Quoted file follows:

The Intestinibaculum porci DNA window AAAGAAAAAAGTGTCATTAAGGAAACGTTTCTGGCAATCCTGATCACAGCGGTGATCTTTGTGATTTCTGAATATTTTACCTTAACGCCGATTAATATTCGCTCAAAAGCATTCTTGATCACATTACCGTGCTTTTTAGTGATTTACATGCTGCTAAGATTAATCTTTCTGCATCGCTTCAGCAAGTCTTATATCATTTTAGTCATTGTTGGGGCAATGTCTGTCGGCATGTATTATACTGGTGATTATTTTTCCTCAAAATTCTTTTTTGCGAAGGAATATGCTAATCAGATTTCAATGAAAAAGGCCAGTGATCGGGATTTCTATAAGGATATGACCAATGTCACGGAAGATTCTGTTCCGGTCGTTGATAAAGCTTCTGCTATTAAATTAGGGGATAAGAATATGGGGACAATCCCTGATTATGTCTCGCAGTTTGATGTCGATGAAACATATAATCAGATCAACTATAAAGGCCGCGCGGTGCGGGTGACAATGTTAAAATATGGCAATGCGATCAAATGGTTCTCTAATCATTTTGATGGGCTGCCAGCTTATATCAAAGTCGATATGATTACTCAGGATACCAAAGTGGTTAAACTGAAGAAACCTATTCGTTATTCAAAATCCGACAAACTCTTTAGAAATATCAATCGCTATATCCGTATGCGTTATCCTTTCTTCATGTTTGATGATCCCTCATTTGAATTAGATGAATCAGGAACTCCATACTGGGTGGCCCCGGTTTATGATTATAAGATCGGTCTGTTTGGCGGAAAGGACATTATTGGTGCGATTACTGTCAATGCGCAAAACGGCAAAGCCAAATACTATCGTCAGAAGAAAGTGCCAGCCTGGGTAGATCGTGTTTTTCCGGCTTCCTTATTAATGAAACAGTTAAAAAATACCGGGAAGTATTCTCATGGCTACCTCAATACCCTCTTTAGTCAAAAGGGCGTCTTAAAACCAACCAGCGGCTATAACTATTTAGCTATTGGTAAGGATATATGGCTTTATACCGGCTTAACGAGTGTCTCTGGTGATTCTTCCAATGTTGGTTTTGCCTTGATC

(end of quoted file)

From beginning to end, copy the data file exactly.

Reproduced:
The Intestinibaculum porci DNA window AAAGAAAAAAGTGTCATTAAGGAAACGTTTCTGGCAATCCTGATCACAGCGGTGATCTTTGTGATTTCTGAATATTTTACCTTAACGCCGATTAATATTCGCTCAAAAGCATTCTTGATCACATTACCGTGCTTTTTAGTGATTTACATGCTGCTAAGATTAATCTTTCTGCATCGCTTCAGCAAGTCTTATATCATTTTAGTCATTGTTGGGGCAATGTCTGTCGGCATGTATTATACTGGTGATTATTTTTCCTCAAAATTCTTTTTTGCGAAGGAATATGCTAATCAGATTTCAATGAAAAAGGCCAGTGATCGGGATTTCTATAAGGATATGACCAATGTCACGGAAGATTCTGTTCCGGTCGTTGATAAAGCTTCTGCTATTAAATTAGGGGATAAGAATATGGGGACAATCCCTGATTATGTCTCGCAGTTTGATGTCGATGAAACATATAATCAGATCAACTATAAAGGCCGCGCGGTGCGGGTGACAATGTTAAAATATGGCAATGCGATCAAATGGTTCTCTAATCATTTTGATGGGCTGCCAGCTTATATCAAAGTCGATATGATTACTCAGGATACCAAAGTGGTTAAACTGAAGAAACCTATTCGTTATTCAAAATCCGACAAACTCTTTAGAAATATCAATCGCTATATCCGTATGCGTTATCCTTTCTTCATGTTTGATGATCCCTCATTTGAATTAGATGAATCAGGAACTCCATACTGGGTGGCCCCGGTTTATGATTATAAGATCGGTCTGTTTGGCGGAAAGGACATTATTGGTGCGATTACTGTCAATGCGCAAAACGGCAAAGCCAAATACTATCGTCAGAAGAAAGTGCCAGCCTGGGTAGATCGTGTTTTTCCGGCTTCCTTATTAATGAAACAGTTAAAAAATACCGGGAAGTATTCTCATGGCTACCTCAATACCCTCTTTAGTCAAAAGGGCGTCTTAAAACCAACCAGCGGCTATAACTATTTAGCTATTGGTAAGGATATATGGCTTTATACCGGCTTAACGAGTGTCTCTGGTGATTCTTCCAATGTTGGTTTTGCCTTGATC